The Beauty of a Lunch Box- Please Share Yours

 Good morning,” he cried heartily. “Elnora, you look a picture! My, but you’re sweet!  If any of them city boys get sassy you tell your Uncle Wesley, and he’ll horsewhip them. Here’s your Christmas present form me.” He handed Elnora the leather lunch box, with her name carved across the strap in artistic letter.
    “Oh, Uncle Wesley!” and that was all Elnora could say.
   “Your Aunt Maggie filled it for me for a starter,” he said. “Now, if you are ready, I’m going to drive past your way and you can ride almost to Onabasha with me, and save the new shores that much.”

Elnora was staring at the box. “Oh, I hope it isn’t impolite to open it before you,” she said. “I just feel as if I must see inside.”
    “Don’t you stand on no formality with the neighbors,” laughed Sinton. “Look at your box if you want to!”
     Elnora slipped the strap and turned back the lid.
This disclosed the knife, fork, napkin, and spoon, the milk flask, and the interior packed with dainty sandwiches wrapped in tissue paper, and the little compartments for meat, salad, and the custard cup.
    “Oh, mother!” cried Elnora. “Oh, mother, isn’t it fine? What made you think of it, Uncle Wesley? How will I ever thank you? No one will have a finer lunch box than I. Oh, I do thank you! That’s the nicest gift I ever had. How I love Christmas in September!” 1

The above excerpt is from Gene Stratton-Porter’s novel “A Girl of The Limberlost.”  The author goes into great detail describing Elnora’s lunch box and it’s contents, all specially wrapped in tissue paper, tucked gently in their own compartments, the linen napkin, the porcelain dishes, and milk glass. I read this novel two years in a row to my Botany students, and as a class, we were captivated by her lunch box, so much so that  each student had decided that they too would like a lunch box just as Elnora’s. Even the boys- secretly.  

On one of his business trips, Himself spotted a vendor with woven market baskets. He sent me a message with a photo of the booth, and said “pick one or two.” 

“I like the blue and tan market basket, and that teeny tiny red and blue basket, front left,” I wrote back. I have that little basket now and have found that it is the most lovely way to carry my Mason Jar lunches or snacks about town. It’s as if I am on Holiday back in Europe again, riding along paths through sunflower fields, my basket firmly attached to my bicycle’s handlebars filled with goodies for a rest on a park bench or a picnic by the stream. Some may call it a bit twee for their taste, but it wonders me how little touches, such as a cloth napkin in my lunch basket, with a  bit of chocolate, a large fresh strawberry, roasted grapes, and a jar of mint cucumber sparkling water can make a regular day  feel unexpectedly and aimlessly blissful.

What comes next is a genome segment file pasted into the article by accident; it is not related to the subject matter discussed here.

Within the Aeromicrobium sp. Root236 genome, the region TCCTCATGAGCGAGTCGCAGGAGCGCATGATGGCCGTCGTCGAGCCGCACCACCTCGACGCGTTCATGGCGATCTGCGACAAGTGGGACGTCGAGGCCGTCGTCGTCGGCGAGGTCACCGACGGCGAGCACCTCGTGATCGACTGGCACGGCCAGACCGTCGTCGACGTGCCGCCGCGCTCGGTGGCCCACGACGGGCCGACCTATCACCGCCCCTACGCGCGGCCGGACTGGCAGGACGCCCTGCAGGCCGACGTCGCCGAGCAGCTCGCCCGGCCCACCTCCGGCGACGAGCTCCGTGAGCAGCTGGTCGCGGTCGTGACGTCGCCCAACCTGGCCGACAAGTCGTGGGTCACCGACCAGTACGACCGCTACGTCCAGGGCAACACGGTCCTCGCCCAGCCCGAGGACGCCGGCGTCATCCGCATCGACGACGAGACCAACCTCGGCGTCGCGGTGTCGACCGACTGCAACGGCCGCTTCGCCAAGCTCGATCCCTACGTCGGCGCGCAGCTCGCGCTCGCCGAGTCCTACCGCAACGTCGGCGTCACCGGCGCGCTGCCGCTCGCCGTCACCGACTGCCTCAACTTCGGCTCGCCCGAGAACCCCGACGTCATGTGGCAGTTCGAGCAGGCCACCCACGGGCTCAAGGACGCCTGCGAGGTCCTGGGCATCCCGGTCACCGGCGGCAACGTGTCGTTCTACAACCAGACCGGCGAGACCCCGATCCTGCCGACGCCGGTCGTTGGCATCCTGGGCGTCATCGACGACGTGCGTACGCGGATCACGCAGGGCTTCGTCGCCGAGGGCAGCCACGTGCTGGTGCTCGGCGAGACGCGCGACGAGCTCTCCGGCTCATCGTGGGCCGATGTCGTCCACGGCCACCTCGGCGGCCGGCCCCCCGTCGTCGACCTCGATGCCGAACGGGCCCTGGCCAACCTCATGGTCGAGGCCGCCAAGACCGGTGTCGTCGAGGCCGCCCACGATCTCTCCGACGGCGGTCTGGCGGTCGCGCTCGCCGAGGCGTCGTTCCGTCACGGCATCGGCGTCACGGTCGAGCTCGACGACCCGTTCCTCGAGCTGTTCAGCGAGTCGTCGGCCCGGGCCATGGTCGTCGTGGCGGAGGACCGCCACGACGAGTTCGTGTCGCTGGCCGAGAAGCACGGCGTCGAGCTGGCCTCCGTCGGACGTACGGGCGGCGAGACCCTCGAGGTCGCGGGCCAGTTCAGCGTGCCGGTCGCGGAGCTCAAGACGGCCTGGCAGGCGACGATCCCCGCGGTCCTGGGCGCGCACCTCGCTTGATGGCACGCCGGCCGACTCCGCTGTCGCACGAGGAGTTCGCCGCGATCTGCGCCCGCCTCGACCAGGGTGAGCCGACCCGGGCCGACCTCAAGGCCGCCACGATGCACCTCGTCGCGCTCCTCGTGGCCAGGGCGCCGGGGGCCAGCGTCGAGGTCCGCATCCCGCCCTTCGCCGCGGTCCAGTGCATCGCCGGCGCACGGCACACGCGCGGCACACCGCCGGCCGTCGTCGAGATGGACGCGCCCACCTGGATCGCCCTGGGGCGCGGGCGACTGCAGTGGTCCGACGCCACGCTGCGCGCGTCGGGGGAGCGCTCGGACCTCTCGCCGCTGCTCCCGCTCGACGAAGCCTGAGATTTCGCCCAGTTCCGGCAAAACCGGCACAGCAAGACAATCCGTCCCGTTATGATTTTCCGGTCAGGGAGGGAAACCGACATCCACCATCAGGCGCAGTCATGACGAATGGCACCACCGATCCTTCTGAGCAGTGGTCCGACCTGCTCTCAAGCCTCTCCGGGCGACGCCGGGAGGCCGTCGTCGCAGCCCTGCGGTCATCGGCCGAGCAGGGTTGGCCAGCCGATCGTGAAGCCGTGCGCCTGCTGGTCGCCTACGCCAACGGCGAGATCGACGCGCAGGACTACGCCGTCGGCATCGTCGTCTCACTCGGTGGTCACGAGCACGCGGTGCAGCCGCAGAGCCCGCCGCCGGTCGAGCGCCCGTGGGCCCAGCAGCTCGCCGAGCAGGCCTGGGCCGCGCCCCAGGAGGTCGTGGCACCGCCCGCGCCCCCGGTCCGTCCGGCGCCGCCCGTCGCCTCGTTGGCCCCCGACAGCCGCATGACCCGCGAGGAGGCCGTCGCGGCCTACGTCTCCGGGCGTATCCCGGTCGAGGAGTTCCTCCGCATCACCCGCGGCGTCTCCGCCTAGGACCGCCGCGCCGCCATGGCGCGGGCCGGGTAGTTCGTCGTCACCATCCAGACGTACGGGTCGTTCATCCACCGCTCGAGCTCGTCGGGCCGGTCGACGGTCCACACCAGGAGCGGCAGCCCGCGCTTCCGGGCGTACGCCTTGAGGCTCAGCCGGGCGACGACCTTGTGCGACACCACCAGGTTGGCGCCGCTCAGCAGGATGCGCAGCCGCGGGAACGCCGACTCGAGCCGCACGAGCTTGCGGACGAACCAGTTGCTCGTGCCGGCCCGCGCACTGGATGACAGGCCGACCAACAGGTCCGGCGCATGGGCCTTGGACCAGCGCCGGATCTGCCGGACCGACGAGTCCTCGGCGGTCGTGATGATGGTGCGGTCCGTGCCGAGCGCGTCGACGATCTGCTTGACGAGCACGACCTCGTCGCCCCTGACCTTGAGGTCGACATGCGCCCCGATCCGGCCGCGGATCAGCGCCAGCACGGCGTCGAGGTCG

1Stratton-Porter, Gene. A Girl of The Limberlost. Bloomington: Indiana University Press, 1984.

What does your lunch box look like?   Please post a photo of it on my facebook wall– let’s start a gallery of lunchboxes from all over the world. 


  1. Tonya
    Posted May 8, 2012 at 2:47 PM | Permalink

    Not as lovely as yours! We are all due for new lunch boxes. I packed the girls a salmon salad sandwich, cucumbers, and cherry tomatoes. Of course chocolate milk.

  2. Posted May 9, 2012 at 2:35 PM | Permalink

    Mine are not pretty, usually a brown bag. But I am getting better at packing things that are liked!

    • Robin Sue
      Posted May 9, 2012 at 2:47 PM | Permalink

      I wish I was one of your kids so I can get a lunch from you! Your children have the best lunches! It is fun to watch our kids compare their lunches.

  3. Posted May 9, 2012 at 4:14 PM | Permalink

    I love this post Robin Sue. Wish I was still in the business of packing lunches. You are an inspiration.

  4. Posted June 2, 2012 at 9:54 PM | Permalink

    I have a bunch of those baskets in all shapes and sizes. I often fill them with my jars of food for picnics and whatever. Cloth napkins and linen tablecloths get tucked in, too. My kids each have their own little baskets as well to carry their snacks in jars. 🙂

  5. Merle
    Posted June 3, 2012 at 10:59 PM | Permalink

    Girl of the Limberlost is my all time favorite book. My mother bought it for me as a child and all these years later I still re-read it occasionally. I have often wished I could find a lunch box just like the one Uncle Wesley presented to Elnora; loving filled by Aunt Maggie.

    • Robin Sue
      Posted June 4, 2012 at 5:43 AM | Permalink

      I want a lunch box like hers too! I will have to read the story with my daughter this summer.
      Robin Sue

  6. Sis
    Posted August 29, 2013 at 3:33 PM | Permalink

    When I lived in Indiana an elderly neighbor bro’t me that book and Laddie (by the same author). Then she showed me where those places were. That was nearly 40 years ago and I still love those books. 🙂

    My kiddos are not into standing out and looking different so we use very “quiet” lunch packaging.

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